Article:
The farm-to-table culture taught Dashtaki to think about using every product before throwing it away. In this environment, such a product as yogurt could be used to tenderize a meat dish, moisten desserts, or even be consumed as a stand-alone drink.
Yogurt, as well as cardamom and rosewater, are delicious Iranian traditional recipes that are made into the Yazd deliciousness. These ingredients evoke a robust nostalgic feeling for Dashtaki, which led Dashtaki to begin a 7-year quest to make her loved Cake Yazdi.
“There’s something about Cake Yazdi that tastes like delicious desert nights air. It’s light but it’s dry in the moistest way possible,” she added.
Dashtaki was initially hesitant to make the recipe again due to the fear of the possibility of “getting it wrong,” but she decided to try regardless due to her love of the food. Dashtaki needed to reproduce its taste and the emotional experience that should be a part of every bite.
For Dashtaki has learned lessons in perseverance, gratitude, and concentration that she has learned from yogurt as well as its subsequent recipes to prevent her from “losing her whey” (Credit Michael Cervieri)
“I didn’t want to touch that recipe; [it] had nostalgia written all over it. I was like, ‘If I can’t recreate it – the shame on my family, and the sadness I would feel over getting it wrong.” Dashtaki had difficulty identifying the recipe because her family didn’t cook the dessert at the house, so she created a Cake Yazdi like the one made by the Yazd bakeries of her childhood.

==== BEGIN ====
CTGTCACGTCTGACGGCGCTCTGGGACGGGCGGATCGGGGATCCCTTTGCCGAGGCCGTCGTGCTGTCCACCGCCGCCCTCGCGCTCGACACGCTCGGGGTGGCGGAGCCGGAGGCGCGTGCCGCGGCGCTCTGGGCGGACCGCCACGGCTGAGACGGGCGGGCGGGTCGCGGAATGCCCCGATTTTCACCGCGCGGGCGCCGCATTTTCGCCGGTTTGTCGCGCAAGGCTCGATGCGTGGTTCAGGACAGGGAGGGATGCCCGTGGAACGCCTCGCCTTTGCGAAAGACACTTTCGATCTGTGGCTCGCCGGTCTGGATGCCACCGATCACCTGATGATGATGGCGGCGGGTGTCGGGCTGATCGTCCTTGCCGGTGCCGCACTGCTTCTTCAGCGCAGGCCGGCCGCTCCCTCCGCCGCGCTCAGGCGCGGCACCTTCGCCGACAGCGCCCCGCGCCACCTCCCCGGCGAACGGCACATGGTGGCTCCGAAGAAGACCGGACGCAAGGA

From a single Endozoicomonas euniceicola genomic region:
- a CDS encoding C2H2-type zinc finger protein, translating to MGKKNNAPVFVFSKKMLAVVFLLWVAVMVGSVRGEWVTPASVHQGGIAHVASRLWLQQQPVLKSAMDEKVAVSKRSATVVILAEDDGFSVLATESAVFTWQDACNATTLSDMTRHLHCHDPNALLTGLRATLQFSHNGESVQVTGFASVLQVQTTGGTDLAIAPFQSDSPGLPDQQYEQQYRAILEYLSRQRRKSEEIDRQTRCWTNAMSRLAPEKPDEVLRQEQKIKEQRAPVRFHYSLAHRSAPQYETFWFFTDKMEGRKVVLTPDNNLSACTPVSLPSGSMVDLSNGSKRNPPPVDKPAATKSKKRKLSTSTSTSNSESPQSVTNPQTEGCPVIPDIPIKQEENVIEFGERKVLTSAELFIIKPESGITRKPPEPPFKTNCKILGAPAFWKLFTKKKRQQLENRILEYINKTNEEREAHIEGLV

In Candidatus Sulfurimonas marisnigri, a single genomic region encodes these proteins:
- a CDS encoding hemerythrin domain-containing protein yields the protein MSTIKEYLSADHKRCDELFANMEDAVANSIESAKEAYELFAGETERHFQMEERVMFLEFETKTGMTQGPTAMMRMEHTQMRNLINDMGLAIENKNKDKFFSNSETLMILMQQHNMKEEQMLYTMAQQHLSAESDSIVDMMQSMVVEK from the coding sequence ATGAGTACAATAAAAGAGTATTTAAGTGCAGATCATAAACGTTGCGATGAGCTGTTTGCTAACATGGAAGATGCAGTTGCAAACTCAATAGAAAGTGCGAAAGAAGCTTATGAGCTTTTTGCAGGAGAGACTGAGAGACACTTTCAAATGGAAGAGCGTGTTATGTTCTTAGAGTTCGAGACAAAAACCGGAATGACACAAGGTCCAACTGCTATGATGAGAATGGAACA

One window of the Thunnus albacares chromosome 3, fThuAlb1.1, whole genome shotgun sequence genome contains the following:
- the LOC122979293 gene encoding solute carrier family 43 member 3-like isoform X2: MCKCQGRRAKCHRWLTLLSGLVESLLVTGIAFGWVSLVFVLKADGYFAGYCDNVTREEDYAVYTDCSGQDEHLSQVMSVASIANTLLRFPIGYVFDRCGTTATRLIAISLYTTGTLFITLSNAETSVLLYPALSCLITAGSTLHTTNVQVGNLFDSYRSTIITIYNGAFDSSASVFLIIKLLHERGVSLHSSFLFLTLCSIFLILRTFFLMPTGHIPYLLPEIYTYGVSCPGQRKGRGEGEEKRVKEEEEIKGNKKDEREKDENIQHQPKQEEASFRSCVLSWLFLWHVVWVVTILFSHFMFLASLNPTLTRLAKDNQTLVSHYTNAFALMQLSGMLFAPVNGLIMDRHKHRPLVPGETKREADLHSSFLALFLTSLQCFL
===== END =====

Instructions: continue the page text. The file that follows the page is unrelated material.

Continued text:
“I kept getting it wrong. I couldn’t get the right recipe. But [One day] my aunt’s daughter-in-law gave me a secret family recipe that she got from my aunt, and I was like, ‘Oh, this is going to be it’. For many years, that version of the recipe was the Cake Yazdi recipe that was [going to be] in the book. And I gave it a ton of authority because of the source. But it just didn’t taste right. Then I [thought], ‘Do I have the arrogance to not only mess with my aunt’s recipe, but also this very traditional cake that I have such a nostalgic feelings for?’ And apparently I did.”
She knew that certain aspects of the dish would be rigid, such as the tart pan with flutes that give every cake its unique shape or the perfect pairing with black tea (prepared through the Persian Samovar). But the first version of the recipe needed to include yogurt. When she followed her intuition and added the spongy binding agent, she found it crucial to soften the rice flour and enhanceenhance the dessert’s creamy yet soft texture.
“Finally letting the yoghurt lead the way and become an ingredient in the cake was very helpful. Not using honey but sugar was also very helpful,” she added. Additionally, she was able to confront her over-indulgence by using cardamom and rosewater and modified the recipe to suit. Staples are every day in the Iranian kitchen. The two ingredients are intended to add an underlying flavor and not overwhelm the food.
Fortunately, Dashtaki’s hard work produced a deliciously dense Cake Yazdi, acclimated by her childhood pals who have the same fond memories of the dessert as she does.
“There is no review, there is no critic who could top this feeling,” said Dashtaki in reaction to her recipe’s popularity.